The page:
An improved variant of the classical reflectron lens design utilizes a single resistive glass tube to generate the gradient electric field. A resistive glass tube reflectron lens is shown in FIG. 5. The monolithic structure of the resistive glass tube replaces the multi-component assembly of the metal ring type of reflectron lens.

Reflectron lenses fabricated from resistive glass tubes have thus far been produced with a uniform resistance along the inside of the tube. That architecture is useful for many reflectron geometries. However, a significant performance advantage and greater design flexibility could be realized if the electrical resistance varied discretely or continuously along the length of the lens.

Resistive glass reflectron lenses are fabricated from lead silicate glass that has been subjected to a hydrogen reduction process to produce a thin resistive layer on the inside surface of the tube. A resistive glass reflectron lens is described in U.S. Pat. No. 7,154,086, the entire disclosure of which is incorporated herein by reference.

The hydrogen reduction process consists of loading the glass tube into a closed furnace through which pure hydrogen or a controlled mixture of hydrogen and oxygen is purged. The temperature is gradually increased, typically at a rate of 1-3 degrees per minute. Beginning at approximately 250 C., a chemical reaction occurs in the glass in which the lead oxide in the glass converts to a semi-conductive state. This reaction occurs in the first few hundred angstroms of the cross section of the glass. As the glass continues to be heated in the presence of the hydrogen, more of the lead oxide is chemically reduced, thereby providing lower electrical resistance. Temperature, time, gas pressure, and gas flow can be controlled to provide a desired amount of electrical resistance on the surface of the glass.

The electrical resistance is also dependent on the composition of the glass. For example, a glass containing more lead oxide with a modifier such as bismuth can be used to produce lower resistances. The hydrogen reduction process makes all surfaces of the glass tube conductive. Unwanted conductive surfaces can be stripped by chemical or mechanical means.

A known hydrogen reduction process has the following parameters:

3 hour ramp up from RT to 200 C.;

1 hour ramp up from 200 to 300 C.;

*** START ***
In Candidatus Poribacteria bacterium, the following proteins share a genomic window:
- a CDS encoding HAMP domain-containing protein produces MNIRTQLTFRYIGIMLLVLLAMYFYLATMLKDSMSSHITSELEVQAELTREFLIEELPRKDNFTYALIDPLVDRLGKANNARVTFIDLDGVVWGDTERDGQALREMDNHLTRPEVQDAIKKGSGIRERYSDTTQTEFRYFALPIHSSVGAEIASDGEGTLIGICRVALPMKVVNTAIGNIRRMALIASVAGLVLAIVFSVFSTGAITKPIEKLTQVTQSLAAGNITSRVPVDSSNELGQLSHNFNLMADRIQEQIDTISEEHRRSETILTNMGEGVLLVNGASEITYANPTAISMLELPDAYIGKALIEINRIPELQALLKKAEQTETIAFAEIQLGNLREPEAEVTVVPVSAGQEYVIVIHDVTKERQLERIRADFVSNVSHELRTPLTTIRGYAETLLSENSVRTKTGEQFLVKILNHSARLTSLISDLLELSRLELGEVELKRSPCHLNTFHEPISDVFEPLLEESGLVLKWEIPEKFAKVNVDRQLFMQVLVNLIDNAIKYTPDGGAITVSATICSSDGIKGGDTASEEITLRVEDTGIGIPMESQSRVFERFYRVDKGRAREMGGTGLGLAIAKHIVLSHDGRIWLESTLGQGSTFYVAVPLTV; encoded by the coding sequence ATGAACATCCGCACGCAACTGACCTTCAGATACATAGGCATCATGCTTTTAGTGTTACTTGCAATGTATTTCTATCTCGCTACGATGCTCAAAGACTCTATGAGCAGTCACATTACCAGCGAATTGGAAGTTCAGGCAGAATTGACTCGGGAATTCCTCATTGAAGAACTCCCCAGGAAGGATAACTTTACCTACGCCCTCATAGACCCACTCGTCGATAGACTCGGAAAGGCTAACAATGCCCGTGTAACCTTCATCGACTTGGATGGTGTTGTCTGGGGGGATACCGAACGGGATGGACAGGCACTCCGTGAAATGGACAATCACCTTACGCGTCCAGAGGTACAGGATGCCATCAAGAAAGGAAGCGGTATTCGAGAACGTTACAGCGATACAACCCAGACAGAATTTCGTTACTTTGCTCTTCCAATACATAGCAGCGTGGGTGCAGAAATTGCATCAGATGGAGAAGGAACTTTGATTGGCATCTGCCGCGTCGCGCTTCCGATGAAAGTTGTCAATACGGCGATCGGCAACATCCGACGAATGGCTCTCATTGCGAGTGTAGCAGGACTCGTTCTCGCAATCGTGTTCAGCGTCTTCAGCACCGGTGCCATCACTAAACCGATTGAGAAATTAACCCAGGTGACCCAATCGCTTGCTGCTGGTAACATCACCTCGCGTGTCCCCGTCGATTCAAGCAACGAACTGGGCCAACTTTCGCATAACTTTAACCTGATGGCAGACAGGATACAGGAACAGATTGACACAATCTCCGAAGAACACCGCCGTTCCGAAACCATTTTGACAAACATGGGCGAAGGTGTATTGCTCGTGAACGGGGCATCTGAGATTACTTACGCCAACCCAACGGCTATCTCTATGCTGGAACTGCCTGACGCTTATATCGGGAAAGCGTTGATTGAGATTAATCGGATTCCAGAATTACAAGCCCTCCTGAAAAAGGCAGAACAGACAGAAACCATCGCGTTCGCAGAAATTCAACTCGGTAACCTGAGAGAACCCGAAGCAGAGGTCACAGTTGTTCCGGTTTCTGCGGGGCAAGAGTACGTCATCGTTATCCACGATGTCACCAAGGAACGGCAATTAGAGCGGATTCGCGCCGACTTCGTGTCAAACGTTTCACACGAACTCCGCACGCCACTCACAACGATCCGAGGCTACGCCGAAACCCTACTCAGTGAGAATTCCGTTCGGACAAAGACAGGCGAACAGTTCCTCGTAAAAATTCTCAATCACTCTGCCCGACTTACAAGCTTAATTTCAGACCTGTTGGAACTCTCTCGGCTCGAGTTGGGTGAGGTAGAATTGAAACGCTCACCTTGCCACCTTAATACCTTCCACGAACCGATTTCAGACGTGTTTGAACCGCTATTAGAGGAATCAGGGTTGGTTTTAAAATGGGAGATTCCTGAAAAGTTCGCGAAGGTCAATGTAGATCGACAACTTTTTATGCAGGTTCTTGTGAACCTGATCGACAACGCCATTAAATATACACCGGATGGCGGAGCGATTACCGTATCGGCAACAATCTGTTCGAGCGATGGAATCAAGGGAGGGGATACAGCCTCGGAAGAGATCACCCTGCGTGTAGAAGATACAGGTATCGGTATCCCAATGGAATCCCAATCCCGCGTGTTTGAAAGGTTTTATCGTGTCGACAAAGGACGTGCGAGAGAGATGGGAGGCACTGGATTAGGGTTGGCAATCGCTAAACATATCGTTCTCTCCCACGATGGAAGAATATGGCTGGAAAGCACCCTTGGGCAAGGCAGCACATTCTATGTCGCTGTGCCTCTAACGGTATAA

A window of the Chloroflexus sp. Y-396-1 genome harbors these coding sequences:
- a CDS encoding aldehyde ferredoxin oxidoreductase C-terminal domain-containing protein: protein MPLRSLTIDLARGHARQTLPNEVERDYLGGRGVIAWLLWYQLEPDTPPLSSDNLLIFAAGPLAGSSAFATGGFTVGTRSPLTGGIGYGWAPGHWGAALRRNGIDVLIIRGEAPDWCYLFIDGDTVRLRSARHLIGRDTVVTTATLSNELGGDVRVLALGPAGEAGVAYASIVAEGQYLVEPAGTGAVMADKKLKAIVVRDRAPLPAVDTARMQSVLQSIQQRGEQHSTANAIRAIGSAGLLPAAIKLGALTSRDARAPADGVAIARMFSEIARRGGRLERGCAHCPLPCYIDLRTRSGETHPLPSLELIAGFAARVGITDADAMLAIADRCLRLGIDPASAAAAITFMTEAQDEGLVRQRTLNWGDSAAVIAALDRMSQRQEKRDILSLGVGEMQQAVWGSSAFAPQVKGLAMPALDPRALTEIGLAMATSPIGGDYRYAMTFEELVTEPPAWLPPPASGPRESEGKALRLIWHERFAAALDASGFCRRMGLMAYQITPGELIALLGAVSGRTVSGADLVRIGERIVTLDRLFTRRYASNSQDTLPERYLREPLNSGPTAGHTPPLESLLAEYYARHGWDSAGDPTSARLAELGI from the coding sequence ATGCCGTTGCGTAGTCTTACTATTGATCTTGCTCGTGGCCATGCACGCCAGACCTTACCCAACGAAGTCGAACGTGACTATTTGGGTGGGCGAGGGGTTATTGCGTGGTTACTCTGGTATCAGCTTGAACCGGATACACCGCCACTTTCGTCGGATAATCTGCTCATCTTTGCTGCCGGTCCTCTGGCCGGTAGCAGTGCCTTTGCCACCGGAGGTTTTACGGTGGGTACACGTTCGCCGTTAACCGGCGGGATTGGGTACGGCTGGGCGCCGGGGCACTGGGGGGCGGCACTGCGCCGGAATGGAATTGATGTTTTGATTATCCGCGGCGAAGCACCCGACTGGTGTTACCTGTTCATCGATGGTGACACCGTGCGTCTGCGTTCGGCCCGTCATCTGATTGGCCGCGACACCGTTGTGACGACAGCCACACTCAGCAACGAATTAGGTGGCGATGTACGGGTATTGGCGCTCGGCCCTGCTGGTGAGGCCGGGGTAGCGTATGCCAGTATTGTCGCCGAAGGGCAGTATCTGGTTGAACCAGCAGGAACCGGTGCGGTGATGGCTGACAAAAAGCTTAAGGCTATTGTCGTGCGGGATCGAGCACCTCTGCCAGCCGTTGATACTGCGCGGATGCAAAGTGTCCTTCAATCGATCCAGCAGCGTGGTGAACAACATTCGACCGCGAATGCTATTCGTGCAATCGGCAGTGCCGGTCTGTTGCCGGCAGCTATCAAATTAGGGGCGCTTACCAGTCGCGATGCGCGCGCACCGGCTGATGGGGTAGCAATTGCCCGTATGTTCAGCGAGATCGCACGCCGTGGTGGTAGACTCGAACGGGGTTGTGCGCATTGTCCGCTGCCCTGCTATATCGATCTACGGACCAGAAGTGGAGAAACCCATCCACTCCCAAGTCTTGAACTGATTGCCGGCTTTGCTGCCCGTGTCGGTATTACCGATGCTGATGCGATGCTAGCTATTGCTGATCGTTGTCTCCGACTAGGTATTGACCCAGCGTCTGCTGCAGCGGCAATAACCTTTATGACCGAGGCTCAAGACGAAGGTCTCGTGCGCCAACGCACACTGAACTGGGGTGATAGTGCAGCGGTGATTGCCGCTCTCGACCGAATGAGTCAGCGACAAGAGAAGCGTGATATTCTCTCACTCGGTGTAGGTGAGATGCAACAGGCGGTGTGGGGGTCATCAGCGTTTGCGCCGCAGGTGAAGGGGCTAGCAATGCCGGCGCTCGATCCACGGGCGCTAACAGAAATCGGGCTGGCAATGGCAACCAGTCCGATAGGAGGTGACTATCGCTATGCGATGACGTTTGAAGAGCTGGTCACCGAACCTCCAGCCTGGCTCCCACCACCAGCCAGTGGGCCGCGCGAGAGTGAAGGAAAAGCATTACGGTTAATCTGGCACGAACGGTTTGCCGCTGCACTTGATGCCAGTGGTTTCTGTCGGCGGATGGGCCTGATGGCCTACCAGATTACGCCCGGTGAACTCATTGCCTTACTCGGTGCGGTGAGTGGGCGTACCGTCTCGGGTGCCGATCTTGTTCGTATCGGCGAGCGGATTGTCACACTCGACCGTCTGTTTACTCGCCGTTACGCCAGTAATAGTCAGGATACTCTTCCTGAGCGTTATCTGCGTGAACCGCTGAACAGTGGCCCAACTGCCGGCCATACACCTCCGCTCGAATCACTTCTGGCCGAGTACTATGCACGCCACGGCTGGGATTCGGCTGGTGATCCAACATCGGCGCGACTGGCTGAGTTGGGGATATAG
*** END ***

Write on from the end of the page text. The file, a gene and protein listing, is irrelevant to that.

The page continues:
12.5 hour ramp up from 300 to 445 C.;

hold at 445 C. for 3 hours in hydrogen at a pressure of 34 psi and a hydrogen flow of 40 l/m.

The reduction temperature is limited on the low end by the minimum temperature needed to sustain the reaction and is limited on the high side by the sag point of the glass.

In some applications, it is desirable to produce a segmented resistive tube in which certain sections of the tube have significantly different values of electrical resistance. In other applications it is desirable to have a continuous resistance gradient in which the resistance along the wall varies continuously along the length of the tube. The variation may be linear or nonlinear. For example, an orthogonal geometry time of flight mass spectrometer utilizes a reflectron tube having a nonlinear resistance characteristic. U.S. Pat. No. 7,081,618, the entire disclosure of which is incorporated herein by reference, and U.S. Pat. No. 7,154,086 describe methods to produce a uniform electrical resistance in a lead silicate glass tube by subjecting the tube to a reducing environment within a hydrogen furnace.

SUMMARY OF THE INVENTION

In accordance with a first aspect of the present invention there is provided a reflectron lens for a time-of-flight mass spectrometer that includes a glass tube having a conductive surface along the length of the tube. The conductive surface has an electrical resistance gradient along its length. The electrical resistance gradient provides an electric field interior to the tube that varies in strength along the length of the tube when an electric potential is applied to opposing ends of the tube.

In accordance with a second aspect of the present invention there is provided a time-of-flight mass spectrometer that has a reflectron lens. The reflectron lens is formed of a glass tube having a conductive surface along the length of the tube. The conductive surface has an electrical resistance gradient along its length. The time-of-flight mass spectrometer according to this invention also includes a voltage supply electrically connected to opposite ends of the tube. With the foregoing arrangement, the reflectron lens provides an electric field interior thereto that varies in strength along the length of the lens.